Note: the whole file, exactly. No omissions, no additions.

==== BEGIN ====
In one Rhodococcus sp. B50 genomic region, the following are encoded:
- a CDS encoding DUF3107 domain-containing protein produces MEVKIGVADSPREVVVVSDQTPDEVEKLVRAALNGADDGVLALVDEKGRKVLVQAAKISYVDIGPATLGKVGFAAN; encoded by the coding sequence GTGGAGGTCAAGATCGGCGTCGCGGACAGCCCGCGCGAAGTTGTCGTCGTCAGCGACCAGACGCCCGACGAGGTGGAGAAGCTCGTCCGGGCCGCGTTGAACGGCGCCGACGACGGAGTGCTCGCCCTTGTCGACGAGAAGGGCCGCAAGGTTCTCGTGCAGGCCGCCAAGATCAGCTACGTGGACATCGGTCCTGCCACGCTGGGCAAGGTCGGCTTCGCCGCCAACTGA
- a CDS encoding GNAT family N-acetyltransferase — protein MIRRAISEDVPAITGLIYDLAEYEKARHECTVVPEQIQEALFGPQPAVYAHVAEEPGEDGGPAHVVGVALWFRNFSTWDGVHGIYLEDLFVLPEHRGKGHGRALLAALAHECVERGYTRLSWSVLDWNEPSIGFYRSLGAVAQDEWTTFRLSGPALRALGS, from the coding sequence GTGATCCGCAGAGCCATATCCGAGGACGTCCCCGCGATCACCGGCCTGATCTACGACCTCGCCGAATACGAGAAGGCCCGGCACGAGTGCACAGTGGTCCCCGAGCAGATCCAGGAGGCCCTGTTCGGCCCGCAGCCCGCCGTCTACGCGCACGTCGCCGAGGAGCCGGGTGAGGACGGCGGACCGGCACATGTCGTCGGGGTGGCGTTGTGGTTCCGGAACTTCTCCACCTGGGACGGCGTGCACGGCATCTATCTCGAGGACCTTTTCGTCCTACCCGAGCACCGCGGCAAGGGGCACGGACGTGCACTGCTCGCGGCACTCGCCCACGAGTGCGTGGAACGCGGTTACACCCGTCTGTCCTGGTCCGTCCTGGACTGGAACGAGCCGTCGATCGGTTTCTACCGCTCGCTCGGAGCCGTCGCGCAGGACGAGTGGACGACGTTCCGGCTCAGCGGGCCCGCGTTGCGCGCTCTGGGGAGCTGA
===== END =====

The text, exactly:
In one Rhodococcus sp. B50 genomic region, the following are encoded:
- a CDS encoding DUF3107 domain-containing protein produces MEVKIGVADSPREVVVVSDQTPDEVEKLVRAALNGADDGVLALVDEKGRKVLVQAAKISYVDIGPATLGKVGFAAN; encoded by the coding sequence GTGGAGGTCAAGATCGGCGTCGCGGACAGCCCGCGCGAAGTTGTCGTCGTCAGCGACCAGACGCCCGACGAGGTGGAGAAGCTCGTCCGGGCCGCGTTGAACGGCGCCGACGACGGAGTGCTCGCCCTTGTCGACGAGAAGGGCCGCAAGGTTCTCGTGCAGGCCGCCAAGATCAGCTACGTGGACATCGGTCCTGCCACGCTGGGCAAGGTCGGCTTCGCCGCCAACTGA
- a CDS encoding GNAT family N-acetyltransferase — protein MIRRAISEDVPAITGLIYDLAEYEKARHECTVVPEQIQEALFGPQPAVYAHVAEEPGEDGGPAHVVGVALWFRNFSTWDGVHGIYLEDLFVLPEHRGKGHGRALLAALAHECVERGYTRLSWSVLDWNEPSIGFYRSLGAVAQDEWTTFRLSGPALRALGS, from the coding sequence GTGATCCGCAGAGCCATATCCGAGGACGTCCCCGCGATCACCGGCCTGATCTACGACCTCGCCGAATACGAGAAGGCCCGGCACGAGTGCACAGTGGTCCCCGAGCAGATCCAGGAGGCCCTGTTCGGCCCGCAGCCCGCCGTCTACGCGCACGTCGCCGAGGAGCCGGGTGAGGACGGCGGACCGGCACATGTCGTCGGGGTGGCGTTGTGGTTCCGGAACTTCTCCACCTGGGACGGCGTGCACGGCATCTATCTCGAGGACCTTTTCGTCCTACCCGAGCACCGCGGCAAGGGGCACGGACGTGCACTGCTCGCGGCACTCGCCCACGAGTGCGTGGAACGCGGTTACACCCGTCTGTCCTGGTCCGTCCTGGACTGGAACGAGCCGTCGATCGGTTTCTACCGCTCGCTCGGAGCCGTCGCGCAGGACGAGTGGACGACGTTCCGGCTCAGCGGGCCCGCGTTGCGCGCTCTGGGGAGCTGA